Liam Williams: “When it comes to the crunch, it is me and him in the ring and, believe me, I am ready to go.”
By Richard Hubbard
Both Liam Williams, and the man who will emerge from the opposite corner next Saturday night in Manchester, Liam Smith, are fearsome warriors of the ring. Not only fearsome, but fearless too, which is why Williams has been a little taken aback by the narrative Smith has attempted to set down for this much-anticipated encounter.
In his media activity up to now, Smith has opted to attempt to portray Williams as a fighter more comfortable hiding behind the coattails of his respected trainer Gary Lockett, that the former WBU title holder pulls his strings and the 24-year-old cannot function without him.
As big fight themes go, it is certainly original and, such is the nature of the beast, is generally cooked up in an attempt to get a bite from the irritated recipient of the bait.
Williams refuses to be publicly reeled in by his opponent’s pre-fight fishing and can’t really fathom where Smith is coming from in his bid to unhinge him before the first blows are traded for real.
“To be honest with you, I don’t think it has come from anywhere, I think he has just made it up trying to get under my skin,” responded the British super welterweight champion on his supposed inability to communicate effectively without his training mentor. “All I think he has seen is that me and Gary have obviously got a very good relationship, but that is all he could’ve seen, and he is just trying to piss me off really.
“It is not working,” he emphatically added.
Those who know or have spent time with Williams will vouch for him being friendly and engaging company. His public persona isn’t quite so effervescent, because he admits he can come across as not hugely approachable and a man of not too many words when going about his boxing business.
The way he brutally unravels the defences of his opponents doesn’t mark him out as being the cuddly type or one who would be anyone’s puppet.
“I understand that and can see where you are coming from. I just don’t know where he has got it from and I was as shocked as anybody else was when he come out with it. To be honest, it is just a load of bullshit.
“But I just thought ‘keep believing what you want’ because, when it comes to the crunch, it is me and him in the ring and, believe me, I am ready to go.
“Gary doesn’t really matter, obviously he has got to give me sound advice and a little bit of guidance, but Gary can’t help me when I’m in there and I am ready to go on my own, believe me.”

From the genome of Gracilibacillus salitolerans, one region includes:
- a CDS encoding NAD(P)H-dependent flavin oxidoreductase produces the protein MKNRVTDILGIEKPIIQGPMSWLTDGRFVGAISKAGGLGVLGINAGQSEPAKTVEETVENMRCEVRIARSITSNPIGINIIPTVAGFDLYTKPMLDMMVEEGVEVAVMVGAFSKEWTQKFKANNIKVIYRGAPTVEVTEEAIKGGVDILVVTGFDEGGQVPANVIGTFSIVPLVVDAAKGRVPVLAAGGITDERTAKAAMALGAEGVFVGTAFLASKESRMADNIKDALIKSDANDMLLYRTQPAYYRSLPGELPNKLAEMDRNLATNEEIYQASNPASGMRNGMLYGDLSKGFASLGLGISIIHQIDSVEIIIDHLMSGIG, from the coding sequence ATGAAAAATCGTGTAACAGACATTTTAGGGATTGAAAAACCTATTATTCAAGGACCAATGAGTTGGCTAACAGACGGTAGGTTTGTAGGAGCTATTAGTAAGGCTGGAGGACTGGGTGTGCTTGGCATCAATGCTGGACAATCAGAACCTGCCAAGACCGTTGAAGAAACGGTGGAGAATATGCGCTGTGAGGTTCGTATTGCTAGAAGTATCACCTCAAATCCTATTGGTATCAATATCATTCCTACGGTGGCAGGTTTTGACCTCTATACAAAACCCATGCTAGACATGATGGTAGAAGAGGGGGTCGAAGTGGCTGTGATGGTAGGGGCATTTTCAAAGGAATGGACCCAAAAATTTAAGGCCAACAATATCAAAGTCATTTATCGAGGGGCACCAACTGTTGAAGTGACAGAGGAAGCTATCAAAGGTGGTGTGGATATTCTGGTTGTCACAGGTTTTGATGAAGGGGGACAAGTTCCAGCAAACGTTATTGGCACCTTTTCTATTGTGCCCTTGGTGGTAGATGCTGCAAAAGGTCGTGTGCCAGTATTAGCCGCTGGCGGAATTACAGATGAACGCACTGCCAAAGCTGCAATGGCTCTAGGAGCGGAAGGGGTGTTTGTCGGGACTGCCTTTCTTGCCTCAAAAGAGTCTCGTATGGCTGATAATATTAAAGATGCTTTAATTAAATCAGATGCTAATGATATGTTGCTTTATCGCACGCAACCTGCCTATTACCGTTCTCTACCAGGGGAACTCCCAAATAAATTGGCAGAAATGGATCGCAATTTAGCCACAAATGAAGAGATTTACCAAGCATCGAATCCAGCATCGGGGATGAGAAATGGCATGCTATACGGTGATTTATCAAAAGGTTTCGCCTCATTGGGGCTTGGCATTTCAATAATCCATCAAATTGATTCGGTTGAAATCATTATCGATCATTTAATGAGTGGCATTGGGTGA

Smith’s carefully measured digs, in an interview with BoxNation, included the claim that Williams would be wary of being alone in the same room with him.
Again, the riposte of the Welshman was swift and to the point.
“Oh, f**king joke. Again, I don’t know what has given him that impression but, if it was me and him in a room, at the end of the day, lock the door on us and I would be the only one coming out of there.
“I am not in the slightest bit intimidated by him. That is just something he’s made up to try and make me snap. I am not scared and he is just trying to make me pipe up really.”
Williams knows full well why Smith suspects he can be knocked out of his fighting stride.
Before his British title defence against the unbeaten Gary Corcoran in July of last year he allowed the Wembley man to really rattle his cage. When the fight was announced, Corcoran immediately took to social media to dish out some personal insults and Williams quickly responded in kind.
There were no niceties at the press conference either and the pair were soon butting heads during the photocall.
The hostilities led to Williams losing his cool and, although the threat of Corcoran was accounted for, he admits he was off his game and failed to play to his own strengths due to the despise of the man in front of him.
The Clydach Vale favourite is steadfast in his determination not to allow Smith to repeat the trick but, it seems, it will not be for the want of trying.
“He is, 100 per cent, trying to pull strings to get me to bite, but it is just pathetic and I have learned from my mistakes. What I am going to get out of having a screaming and shouting match? All it would do is wind myself up when, in reality, other than in the ring nothing else is going to happen anyway.
“I will just keep my energy for the ring.
“Corcoran got a bit personal and stuff and I just felt there was no need for it. To be honest, it was also a clash of personalities – even if he didn’t say anything about me I wouldn’t have liked him anyway.
“I don’t think we were ever going to get on.”
Maintaining his composure, Williams suspects, could well end up frustrating the fisherman.
“Yeah probably, I think he will end up winding himself up because he is trying to get a bite and he’s not getting it. In the end he will probably think ‘f**k me, I thought it was going to be easier than this’.
“He is just going to find himself lost then, once he actually loses the fight, I don’t know what he is going to do. He is going to be suicidal I think.”
In meetings so far between the pair, Williams has opted for a calm and respectful approach in the exchanges, in much the same way as Smith did when he entered into his own breakout fight against Canelo.
“Smith was respectful, basically because he knew what was coming to him,” suggested Williams, who thinks there is a bit of the playground about the approach this time around. “He appears to me to be the bullying type who always wants to be in the driving seat. Joe Gallagher said I was a control freak but, when I was reading the interview, what he said about me appeared to be more the case for Liam Smith.
“As soon as somebody stands up to them, they soon back down.”
Next time: Williams on his Vegas voyage and why no credit is due for stepping in with Smith